The Evolution of Calpurnia Tate by Jacqueline Kelly.
In1899, girls are expected to grow up to be either wives or teachers. So what is a girl like Calpurnia to do? She is much more interested in different species of grasshoppers than in tatting or cooking. She would rather spend hours with her grandfather in his shed doing experiments than learning to knit all of her six brothers socks. As the only daughter in the family, Calpurnia is expected to be ladylike, play the piano, and eventually be launched into society. Calpurnia is much more likely to be muddy, wet, and dashing about just as fast as her brothers. Where is the place for Calpurnia? Readers will love to try to figure it out as they see the wonderful day-to-day of her family and all of the animals on their farm through Callie’s eyes.
Callie’s voice is so clear and true to character that it brings the entire book to life, not just her character. Her dismay at her mother’s and society’s expectations, the pull of her own personal interests, and the glory of her grandfather’s scientific endeavors are vividly displayed in this gem of a novel. Kelly’s writing is crisp and clear, revealing a previous century and what a girl’s role is. But the book is more about Callie as an individual than Callie as a symbol for any type of feminist movement.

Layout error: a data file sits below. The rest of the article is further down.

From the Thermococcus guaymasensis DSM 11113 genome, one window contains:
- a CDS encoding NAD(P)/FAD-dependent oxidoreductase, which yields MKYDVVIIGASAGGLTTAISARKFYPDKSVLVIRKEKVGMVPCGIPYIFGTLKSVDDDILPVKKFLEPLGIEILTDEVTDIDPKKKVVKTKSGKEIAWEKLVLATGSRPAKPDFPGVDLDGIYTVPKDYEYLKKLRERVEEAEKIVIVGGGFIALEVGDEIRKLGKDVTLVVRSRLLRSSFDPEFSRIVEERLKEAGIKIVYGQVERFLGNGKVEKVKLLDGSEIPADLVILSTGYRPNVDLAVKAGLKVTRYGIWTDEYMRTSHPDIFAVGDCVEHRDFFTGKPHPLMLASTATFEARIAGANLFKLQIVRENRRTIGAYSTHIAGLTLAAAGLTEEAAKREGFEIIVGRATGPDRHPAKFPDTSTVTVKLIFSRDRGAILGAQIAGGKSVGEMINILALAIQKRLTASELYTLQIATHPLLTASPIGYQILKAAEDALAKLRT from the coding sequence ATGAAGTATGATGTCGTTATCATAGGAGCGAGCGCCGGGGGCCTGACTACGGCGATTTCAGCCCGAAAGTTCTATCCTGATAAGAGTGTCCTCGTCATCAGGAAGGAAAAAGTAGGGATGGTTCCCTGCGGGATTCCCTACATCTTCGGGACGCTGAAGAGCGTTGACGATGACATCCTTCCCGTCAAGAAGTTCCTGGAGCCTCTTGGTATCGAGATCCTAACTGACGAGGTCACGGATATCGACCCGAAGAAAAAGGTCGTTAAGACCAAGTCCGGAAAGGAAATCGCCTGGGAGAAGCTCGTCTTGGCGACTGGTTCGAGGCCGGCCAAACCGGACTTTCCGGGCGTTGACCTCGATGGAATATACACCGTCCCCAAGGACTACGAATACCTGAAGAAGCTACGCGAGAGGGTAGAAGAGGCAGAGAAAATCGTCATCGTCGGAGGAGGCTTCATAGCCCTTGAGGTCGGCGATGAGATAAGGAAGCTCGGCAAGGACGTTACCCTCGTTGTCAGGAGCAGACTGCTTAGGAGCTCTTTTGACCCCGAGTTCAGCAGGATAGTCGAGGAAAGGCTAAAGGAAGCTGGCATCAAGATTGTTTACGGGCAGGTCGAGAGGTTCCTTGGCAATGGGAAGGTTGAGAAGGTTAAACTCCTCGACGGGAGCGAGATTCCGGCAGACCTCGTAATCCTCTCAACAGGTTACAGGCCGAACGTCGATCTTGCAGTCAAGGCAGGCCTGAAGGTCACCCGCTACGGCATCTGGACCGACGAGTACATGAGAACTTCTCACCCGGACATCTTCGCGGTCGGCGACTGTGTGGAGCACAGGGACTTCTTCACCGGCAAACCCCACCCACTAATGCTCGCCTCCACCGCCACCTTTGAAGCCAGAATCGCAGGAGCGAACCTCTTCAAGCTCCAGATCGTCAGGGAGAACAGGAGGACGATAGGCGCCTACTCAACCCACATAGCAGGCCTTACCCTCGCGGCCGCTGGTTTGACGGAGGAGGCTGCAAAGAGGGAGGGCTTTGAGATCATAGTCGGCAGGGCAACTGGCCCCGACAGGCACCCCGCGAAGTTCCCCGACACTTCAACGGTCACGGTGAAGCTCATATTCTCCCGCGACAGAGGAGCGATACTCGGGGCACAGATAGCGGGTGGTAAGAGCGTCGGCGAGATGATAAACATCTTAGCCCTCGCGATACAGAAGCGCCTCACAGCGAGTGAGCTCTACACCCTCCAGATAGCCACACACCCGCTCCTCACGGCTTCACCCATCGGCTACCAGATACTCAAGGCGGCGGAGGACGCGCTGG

The characters of the book are so well-written. Each of the six brothers is unique, quite an achievement in itself. Callie’s parents and grandfather are just as complex as she is, as are the servants in the house. The small touches in the text, single phrases at times, reveal just as much as a paragraph would have.
This book reminded me of Caddie Woodlawn, a favorite childhood book of mine. It has the same feisty heroine girl, the same muddy pinafores, and the same clever, even sly, writing. Highly recommended, this book is appropriate for ages 8-12 and would make a great read aloud.